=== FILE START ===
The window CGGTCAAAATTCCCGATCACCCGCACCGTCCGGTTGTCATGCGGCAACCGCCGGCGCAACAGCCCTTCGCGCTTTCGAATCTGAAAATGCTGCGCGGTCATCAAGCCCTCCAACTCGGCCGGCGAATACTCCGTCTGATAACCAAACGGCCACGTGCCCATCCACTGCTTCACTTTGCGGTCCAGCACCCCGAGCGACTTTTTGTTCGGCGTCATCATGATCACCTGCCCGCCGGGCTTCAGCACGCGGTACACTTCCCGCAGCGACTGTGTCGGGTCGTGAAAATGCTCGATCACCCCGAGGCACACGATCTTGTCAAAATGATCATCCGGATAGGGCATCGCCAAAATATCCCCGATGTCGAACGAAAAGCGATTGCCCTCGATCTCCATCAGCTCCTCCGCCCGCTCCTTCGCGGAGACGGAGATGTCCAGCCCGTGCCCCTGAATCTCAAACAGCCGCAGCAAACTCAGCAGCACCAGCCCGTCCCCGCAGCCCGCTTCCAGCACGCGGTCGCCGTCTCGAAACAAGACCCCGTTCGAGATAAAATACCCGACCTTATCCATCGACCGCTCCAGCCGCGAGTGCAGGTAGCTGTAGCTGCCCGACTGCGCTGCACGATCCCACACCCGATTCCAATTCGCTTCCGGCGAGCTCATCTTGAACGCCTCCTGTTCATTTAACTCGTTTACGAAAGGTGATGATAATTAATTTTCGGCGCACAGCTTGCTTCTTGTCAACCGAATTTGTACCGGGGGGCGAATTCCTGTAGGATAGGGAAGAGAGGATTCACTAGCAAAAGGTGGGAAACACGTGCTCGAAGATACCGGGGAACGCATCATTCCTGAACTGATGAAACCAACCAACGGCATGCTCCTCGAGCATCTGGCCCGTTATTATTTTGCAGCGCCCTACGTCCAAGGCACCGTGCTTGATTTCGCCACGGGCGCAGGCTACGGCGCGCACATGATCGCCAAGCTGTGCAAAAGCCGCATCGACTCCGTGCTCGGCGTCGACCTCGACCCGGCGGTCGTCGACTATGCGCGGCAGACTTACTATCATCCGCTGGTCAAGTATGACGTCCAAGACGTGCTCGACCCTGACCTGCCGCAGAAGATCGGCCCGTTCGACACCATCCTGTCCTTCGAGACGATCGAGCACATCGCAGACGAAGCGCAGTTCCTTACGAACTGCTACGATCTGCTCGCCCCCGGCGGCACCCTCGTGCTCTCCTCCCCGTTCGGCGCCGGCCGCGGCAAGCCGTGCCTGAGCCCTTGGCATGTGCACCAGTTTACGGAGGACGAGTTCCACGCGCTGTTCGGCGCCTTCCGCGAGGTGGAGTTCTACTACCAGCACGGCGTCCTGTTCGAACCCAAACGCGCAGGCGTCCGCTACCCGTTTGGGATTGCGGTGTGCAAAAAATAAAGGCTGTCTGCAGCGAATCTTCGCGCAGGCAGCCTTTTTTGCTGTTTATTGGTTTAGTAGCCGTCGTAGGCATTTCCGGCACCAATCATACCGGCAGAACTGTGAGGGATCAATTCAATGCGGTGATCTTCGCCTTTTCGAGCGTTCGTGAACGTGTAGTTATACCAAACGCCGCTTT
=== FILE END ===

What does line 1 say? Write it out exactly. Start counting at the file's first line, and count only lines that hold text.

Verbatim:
The window CGGTCAAAATTCCCGATCACCCGCACCGTCCGGTTGTCATGCGGCAACCGCCGGCGCAACAGCCCTTCGCGCTTTCGAATCTGAAAATGCTGCGCGGTCATCAAGCCCTCCAACTCGGCCGGCGAATACTCCGTCTGATAACCAAACGGCCACGTGCCCATCCACTGCTTCACTTTGCGGTCCAGCACCCCGAGCGACTTTTTGTTCGGCGTCATCATGATCACCTGCCCGCCGGGCTTCAGCACGCGGTACACTTCCCGCAGCGACTGTGTCGGGTCGTGAAAATGCTCGATCACCCCGAGGCACACGATCTTGTCAAAATGATCATCCGGATAGGGCATCGCCAAAATATCCCCGATGTCGAACGAAAAGCGATTGCCCTCGATCTCCATCAGCTCCTCCGCCCGCTCCTTCGCGGAGACGGAGATGTCCAGCCCGTGCCCCTGAATCTCAAACAGCCGCAGCAAACTCAGCAGCACCAGCCCGTCCCCGCAGCCCGCTTCCAGCACGCGGTCGCCGTCTCGAAACAAGACCCCGTTCGAGATAAAATACCCGACCTTATCCATCGACCGCTCCAGCCGCGAGTGCAGGTAGCTGTAGCTGCCCGACTGCGCTGCACGATCCCACACCCGATTCCAATTCGCTTCCGGCGAGCTCATCTTGAACGCCTCCTGTTCATTTAACTCGTTTACGAAAGGTGATGATAATTAATTTTCGGCGCACAGCTTGCTTCTTGTCAACCGAATTTGTACCGGGGGGCGAATTCCTGTAGGATAGGGAAGAGAGGATTCACTAGCAAAAGGTGGGAAACACGTGCTCGAAGATACCGGGGAACGCATCATTCCTGAACTGATGAAACCAACCAACGGCATGCTCCTCGAGCATCTGGCCCGTTATTATTTTGCAGCGCCCTACGTCCAAGGCACCGTGCTTGATTTCGCCACGGGCGCAGGCTACGGCGCGCACATGATCGCCAAGCTGTGCAAAAGCCGCATCGACTCCGTGCTCGGCGTCGACCTCGACCCGGCGGTCGTCGACTATGCGCGGCAGACTTACTATCATCCGCTGGTCAAGTATGACGTCCAAGACGTGCTCGACCCTGACCTGCCGCAGAAGATCGGCCCGTTCGACACCATCCTGTCCTTCGAGACGATCGAGCACATCGCAGACGAAGCGCAGTTCCTTACGAACTGCTACGATCTGCTCGCCCCCGGCGGCACCCTCGTGCTCTCCTCCCCGTTCGGCGCCGGCCGCGGCAAGCCGTGCCTGAGCCCTTGGCATGTGCACCAGTTTACGGAGGACGAGTTCCACGCGCTGTTCGGCGCCTTCCGCGAGGTGGAGTTCTACTACCAGCACGGCGTCCTGTTCGAACCCAAACGCGCAGGCGTCCGCTACCCGTTTGGGATTGCGGTGTGCAAAAAATAAAGGCTGTCTGCAGCGAATCTTCGCGCAGGCAGCCTTTTTTGCTGTTTATTGGTTTAGTAGCCGTCGTAGGCATTTCCGGCACCAATCATACCGGCAGAACTGTGAGGGATCAATTCAATGCGGTGATCTTCGCCTTTTCGAGCGTTCGTGAACGTGTAGTTATACCAAACGCCGCTTT